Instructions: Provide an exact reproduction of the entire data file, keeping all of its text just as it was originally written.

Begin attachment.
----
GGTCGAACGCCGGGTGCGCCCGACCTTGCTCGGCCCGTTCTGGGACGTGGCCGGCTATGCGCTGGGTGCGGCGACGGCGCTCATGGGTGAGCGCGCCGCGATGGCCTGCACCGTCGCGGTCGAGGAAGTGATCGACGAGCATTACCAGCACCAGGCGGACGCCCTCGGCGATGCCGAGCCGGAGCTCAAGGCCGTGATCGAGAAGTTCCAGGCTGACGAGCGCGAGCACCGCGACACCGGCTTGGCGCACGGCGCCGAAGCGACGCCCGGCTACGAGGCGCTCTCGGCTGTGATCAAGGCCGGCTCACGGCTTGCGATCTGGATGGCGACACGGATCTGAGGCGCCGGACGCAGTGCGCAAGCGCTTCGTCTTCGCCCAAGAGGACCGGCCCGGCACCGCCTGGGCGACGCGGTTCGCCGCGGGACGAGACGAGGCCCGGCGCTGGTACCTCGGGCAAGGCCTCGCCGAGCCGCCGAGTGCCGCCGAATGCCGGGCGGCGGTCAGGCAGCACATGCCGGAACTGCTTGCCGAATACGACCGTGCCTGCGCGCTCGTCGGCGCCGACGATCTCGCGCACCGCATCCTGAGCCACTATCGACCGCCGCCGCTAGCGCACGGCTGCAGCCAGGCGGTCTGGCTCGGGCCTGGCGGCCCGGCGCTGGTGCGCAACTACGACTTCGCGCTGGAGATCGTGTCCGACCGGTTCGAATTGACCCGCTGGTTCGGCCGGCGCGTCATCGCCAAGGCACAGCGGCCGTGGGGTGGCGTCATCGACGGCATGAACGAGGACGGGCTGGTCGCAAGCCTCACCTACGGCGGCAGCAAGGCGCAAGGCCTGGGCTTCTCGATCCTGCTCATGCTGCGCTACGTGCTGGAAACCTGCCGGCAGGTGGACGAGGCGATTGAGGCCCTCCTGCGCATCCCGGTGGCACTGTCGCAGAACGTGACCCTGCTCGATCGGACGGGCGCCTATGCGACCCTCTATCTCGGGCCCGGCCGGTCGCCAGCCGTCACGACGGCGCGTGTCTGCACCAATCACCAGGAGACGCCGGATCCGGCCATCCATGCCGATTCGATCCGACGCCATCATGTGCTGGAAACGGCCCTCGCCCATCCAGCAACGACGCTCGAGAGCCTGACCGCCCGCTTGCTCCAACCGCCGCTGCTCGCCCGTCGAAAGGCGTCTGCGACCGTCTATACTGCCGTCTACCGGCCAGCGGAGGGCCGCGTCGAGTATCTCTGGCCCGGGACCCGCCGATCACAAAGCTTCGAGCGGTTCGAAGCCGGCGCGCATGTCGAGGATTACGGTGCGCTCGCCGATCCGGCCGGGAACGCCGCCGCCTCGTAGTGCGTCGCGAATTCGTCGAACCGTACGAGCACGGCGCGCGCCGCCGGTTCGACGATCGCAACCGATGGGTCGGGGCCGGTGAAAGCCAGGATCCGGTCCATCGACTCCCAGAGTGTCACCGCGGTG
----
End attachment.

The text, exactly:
GGTCGAACGCCGGGTGCGCCCGACCTTGCTCGGCCCGTTCTGGGACGTGGCCGGCTATGCGCTGGGTGCGGCGACGGCGCTCATGGGTGAGCGCGCCGCGATGGCCTGCACCGTCGCGGTCGAGGAAGTGATCGACGAGCATTACCAGCACCAGGCGGACGCCCTCGGCGATGCCGAGCCGGAGCTCAAGGCCGTGATCGAGAAGTTCCAGGCTGACGAGCGCGAGCACCGCGACACCGGCTTGGCGCACGGCGCCGAAGCGACGCCCGGCTACGAGGCGCTCTCGGCTGTGATCAAGGCCGGCTCACGGCTTGCGATCTGGATGGCGACACGGATCTGAGGCGCCGGACGCAGTGCGCAAGCGCTTCGTCTTCGCCCAAGAGGACCGGCCCGGCACCGCCTGGGCGACGCGGTTCGCCGCGGGACGAGACGAGGCCCGGCGCTGGTACCTCGGGCAAGGCCTCGCCGAGCCGCCGAGTGCCGCCGAATGCCGGGCGGCGGTCAGGCAGCACATGCCGGAACTGCTTGCCGAATACGACCGTGCCTGCGCGCTCGTCGGCGCCGACGATCTCGCGCACCGCATCCTGAGCCACTATCGACCGCCGCCGCTAGCGCACGGCTGCAGCCAGGCGGTCTGGCTCGGGCCTGGCGGCCCGGCGCTGGTGCGCAACTACGACTTCGCGCTGGAGATCGTGTCCGACCGGTTCGAATTGACCCGCTGGTTCGGCCGGCGCGTCATCGCCAAGGCACAGCGGCCGTGGGGTGGCGTCATCGACGGCATGAACGAGGACGGGCTGGTCGCAAGCCTCACCTACGGCGGCAGCAAGGCGCAAGGCCTGGGCTTCTCGATCCTGCTCATGCTGCGCTACGTGCTGGAAACCTGCCGGCAGGTGGACGAGGCGATTGAGGCCCTCCTGCGCATCCCGGTGGCACTGTCGCAGAACGTGACCCTGCTCGATCGGACGGGCGCCTATGCGACCCTCTATCTCGGGCCCGGCCGGTCGCCAGCCGTCACGACGGCGCGTGTCTGCACCAATCACCAGGAGACGCCGGATCCGGCCATCCATGCCGATTCGATCCGACGCCATCATGTGCTGGAAACGGCCCTCGCCCATCCAGCAACGACGCTCGAGAGCCTGACCGCCCGCTTGCTCCAACCGCCGCTGCTCGCCCGTCGAAAGGCGTCTGCGACCGTCTATACTGCCGTCTACCGGCCAGCGGAGGGCCGCGTCGAGTATCTCTGGCCCGGGACCCGCCGATCACAAAGCTTCGAGCGGTTCGAAGCCGGCGCGCATGTCGAGGATTACGGTGCGCTCGCCGATCCGGCCGGGAACGCCGCCGCCTCGTAGTGCGTCGCGAATTCGTCGAACCGTACGAGCACGGCGCGCGCCGCCGGTTCGACGATCGCAACCGATGGGTCGGGGCCGGTGAAAGCCAGGATCCGGTCCATCGACTCCCAGAGTGTCACCGCGGTG